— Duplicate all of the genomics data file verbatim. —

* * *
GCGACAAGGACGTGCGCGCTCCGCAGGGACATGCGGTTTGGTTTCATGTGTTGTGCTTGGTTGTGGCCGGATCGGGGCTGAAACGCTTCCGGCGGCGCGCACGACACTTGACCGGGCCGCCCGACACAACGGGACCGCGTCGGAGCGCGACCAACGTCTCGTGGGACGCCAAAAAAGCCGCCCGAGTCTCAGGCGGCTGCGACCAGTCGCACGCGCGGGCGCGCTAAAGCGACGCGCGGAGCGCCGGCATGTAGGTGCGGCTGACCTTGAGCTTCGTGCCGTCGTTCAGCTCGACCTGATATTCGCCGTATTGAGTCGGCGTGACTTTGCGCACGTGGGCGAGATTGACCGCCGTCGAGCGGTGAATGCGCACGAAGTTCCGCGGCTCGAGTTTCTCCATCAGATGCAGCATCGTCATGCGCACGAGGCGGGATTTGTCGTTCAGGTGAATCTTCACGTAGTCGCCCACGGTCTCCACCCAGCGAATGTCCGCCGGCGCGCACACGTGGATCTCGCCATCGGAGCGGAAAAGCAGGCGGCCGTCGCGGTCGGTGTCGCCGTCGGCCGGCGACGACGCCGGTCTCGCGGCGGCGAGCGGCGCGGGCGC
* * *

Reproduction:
GCGACAAGGACGTGCGCGCTCCGCAGGGACATGCGGTTTGGTTTCATGTGTTGTGCTTGGTTGTGGCCGGATCGGGGCTGAAACGCTTCCGGCGGCGCGCACGACACTTGACCGGGCCGCCCGACACAACGGGACCGCGTCGGAGCGCGACCAACGTCTCGTGGGACGCCAAAAAAGCCGCCCGAGTCTCAGGCGGCTGCGACCAGTCGCACGCGCGGGCGCGCTAAAGCGACGCGCGGAGCGCCGGCATGTAGGTGCGGCTGACCTTGAGCTTCGTGCCGTCGTTCAGCTCGACCTGATATTCGCCGTATTGAGTCGGCGTGACTTTGCGCACGTGGGCGAGATTGACCGCCGTCGAGCGGTGAATGCGCACGAAGTTCCGCGGCTCGAGTTTCTCCATCAGATGCAGCATCGTCATGCGCACGAGGCGGGATTTGTCGTTCAGGTGAATCTTCACGTAGTCGCCCACGGTCTCCACCCAGCGAATGTCCGCCGGCGCGCACACGTGGATCTCGCCATCGGAGCGGAAAAGCAGGCGGCCGTCGCGGTCGGTGTCGCCGTCGGCCGGCGACGACGCCGGTCTCGCGGCGGCGAGCGGCGCGGGCGC